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  15. 26 More Observations.Paul Merriam - manuscript
    Observations on why is there something rather than nothing, fine tuning, beauty, time, intelligent design, qualia, Zen, Bach, Jesus, poetry, consciousness.
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  16. Contra Static Dispositions.Shane Brennan, Marc Andrews & Andrei A. Buckareff - 2021 - Metaphysica 22 (2):285-294.
    Work on dispositions focuses chiefly on dispositions that are manifested in dynamic causal processes. Williams, Neil. 2005. “Static and Dynamic Dispositions.” Synthese 146: 303–24 has argued that the focus on dynamic dispositions has been at the expense of a richer ontology of dispositions. He contends that we ought to distinguish between dynamic and static dispositions. The manifestation of a dynamic disposition involves some change in the world. The manifestation of a static disposition does not involve any change in the world. (...)
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  17. Determinism, Freedom, and Moral Responsibility: Essays in Ancient Philosophy.Susanne Bobzien - 2021 - Oxford: Oxford University Press.
    Determinism, Freedom, and Moral Responsibility brings together nine substantial essays on determinism, freedom, and moral responsibility in antiquity by Susanne Bobzien. The essays present the main ancient theories on these subjects, ranging historically from Aristotle followed by the Epicureans, the early Stoics, several later Stoics, and up to Alexander of Aphrodisias in the third century CE. -/- The author discusses questions about rational and autonomous human agency and their compatibility with a large range of important philosophical issues, including their compatibility (...)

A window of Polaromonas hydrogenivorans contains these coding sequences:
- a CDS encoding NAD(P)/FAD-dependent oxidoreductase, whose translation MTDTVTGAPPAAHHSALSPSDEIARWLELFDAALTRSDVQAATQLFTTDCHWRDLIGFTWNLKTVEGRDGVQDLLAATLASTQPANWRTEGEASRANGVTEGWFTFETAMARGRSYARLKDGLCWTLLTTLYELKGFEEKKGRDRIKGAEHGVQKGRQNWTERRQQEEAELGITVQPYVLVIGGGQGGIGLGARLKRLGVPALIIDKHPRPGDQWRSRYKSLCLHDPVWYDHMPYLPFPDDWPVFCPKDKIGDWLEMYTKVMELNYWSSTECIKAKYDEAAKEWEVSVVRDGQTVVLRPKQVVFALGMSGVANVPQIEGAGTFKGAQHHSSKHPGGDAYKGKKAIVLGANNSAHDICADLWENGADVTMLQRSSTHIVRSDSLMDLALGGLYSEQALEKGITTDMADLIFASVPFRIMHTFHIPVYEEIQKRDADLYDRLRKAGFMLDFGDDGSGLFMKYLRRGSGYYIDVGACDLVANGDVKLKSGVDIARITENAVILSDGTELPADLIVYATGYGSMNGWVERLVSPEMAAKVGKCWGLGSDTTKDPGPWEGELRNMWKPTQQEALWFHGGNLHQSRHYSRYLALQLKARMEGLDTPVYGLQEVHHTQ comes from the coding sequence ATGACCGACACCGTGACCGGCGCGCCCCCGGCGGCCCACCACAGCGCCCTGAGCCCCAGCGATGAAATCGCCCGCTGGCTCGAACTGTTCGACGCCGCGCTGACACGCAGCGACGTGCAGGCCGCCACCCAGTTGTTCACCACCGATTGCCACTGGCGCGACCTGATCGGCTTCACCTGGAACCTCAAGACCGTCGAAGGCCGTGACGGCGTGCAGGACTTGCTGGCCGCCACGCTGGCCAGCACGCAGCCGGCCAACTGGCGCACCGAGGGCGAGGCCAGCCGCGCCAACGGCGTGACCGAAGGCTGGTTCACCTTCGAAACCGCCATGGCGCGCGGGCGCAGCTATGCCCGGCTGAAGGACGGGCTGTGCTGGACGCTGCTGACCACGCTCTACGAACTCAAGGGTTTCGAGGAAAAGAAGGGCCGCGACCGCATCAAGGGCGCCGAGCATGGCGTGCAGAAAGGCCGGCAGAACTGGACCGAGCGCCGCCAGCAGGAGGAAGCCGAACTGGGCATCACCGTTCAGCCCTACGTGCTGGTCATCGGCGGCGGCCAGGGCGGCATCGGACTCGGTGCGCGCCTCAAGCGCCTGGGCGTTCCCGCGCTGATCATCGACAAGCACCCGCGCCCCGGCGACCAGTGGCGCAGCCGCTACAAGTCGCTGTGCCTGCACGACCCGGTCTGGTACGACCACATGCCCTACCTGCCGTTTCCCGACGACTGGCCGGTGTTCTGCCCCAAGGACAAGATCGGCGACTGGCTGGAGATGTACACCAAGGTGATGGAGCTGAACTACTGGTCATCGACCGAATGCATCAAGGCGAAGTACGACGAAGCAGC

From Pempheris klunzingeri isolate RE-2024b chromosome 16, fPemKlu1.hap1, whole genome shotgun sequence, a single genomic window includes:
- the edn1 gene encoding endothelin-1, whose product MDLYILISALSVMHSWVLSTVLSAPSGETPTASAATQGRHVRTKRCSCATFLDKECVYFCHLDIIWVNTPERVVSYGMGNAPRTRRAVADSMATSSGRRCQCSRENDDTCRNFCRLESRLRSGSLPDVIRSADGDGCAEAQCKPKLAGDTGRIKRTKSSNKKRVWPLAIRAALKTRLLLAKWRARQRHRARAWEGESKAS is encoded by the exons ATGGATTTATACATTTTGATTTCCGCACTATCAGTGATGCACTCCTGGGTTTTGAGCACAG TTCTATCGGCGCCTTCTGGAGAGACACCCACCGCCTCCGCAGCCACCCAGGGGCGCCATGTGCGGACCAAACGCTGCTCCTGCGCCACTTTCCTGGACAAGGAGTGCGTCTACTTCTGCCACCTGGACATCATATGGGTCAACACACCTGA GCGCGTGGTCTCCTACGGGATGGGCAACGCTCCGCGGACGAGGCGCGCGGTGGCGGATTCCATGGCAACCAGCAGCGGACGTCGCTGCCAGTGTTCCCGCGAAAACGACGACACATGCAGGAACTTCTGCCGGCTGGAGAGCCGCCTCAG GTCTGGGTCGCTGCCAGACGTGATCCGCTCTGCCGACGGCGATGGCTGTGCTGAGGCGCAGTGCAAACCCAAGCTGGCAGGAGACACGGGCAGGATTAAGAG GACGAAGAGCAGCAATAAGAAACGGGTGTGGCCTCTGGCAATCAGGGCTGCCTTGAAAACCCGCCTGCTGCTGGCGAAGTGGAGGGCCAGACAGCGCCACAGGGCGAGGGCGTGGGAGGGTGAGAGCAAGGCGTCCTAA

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  18. Covid-19 and ageing: four alternative conceptual frameworks.Davide Serpico & M. Cristina Amoretti - 2021 - History and Philosophy of the Life Sciences 43 (3):1-4.
    Ageing is one of the main risk factors for Covid-19. In this paper, we delineate four alternative conceptualisations of ageing, each of which determines different understandings of its causal role to the susceptibility to Covid-19 as well as to the severity of its symptoms and adverse health outcomes.
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  19. Causation According to Mario Bunge and Graham Harman.Martín Orensanz - 2022 - Mεtascience: Scientific General Discourse 2:66-73.
    Imagine a billiard table, with several red billiard balls. Suppose that one of them impacts another. It could be claimed that the first billiard ball, the cause, makes direct contact with the second one, the effect. If we had to generalize this for all things, not just billiard balls, we would say that “thing A causes thing B”. As we shall see, both Bunge and Harman reject the preceding view of causation. They would agree that the statement “thing A causes (...)
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  20. The Form of Causation in Health, Disease and Intervention: Biopsychosocial Dispositionalism, Conserved Quantity Transfers and Dualist Mechanistic Chains.David W. Evans, Nicholas Lucas & Roger Kerry - 2017 - Medicine, Health Care and Philosophy: A European Journal 20 (3):353-363.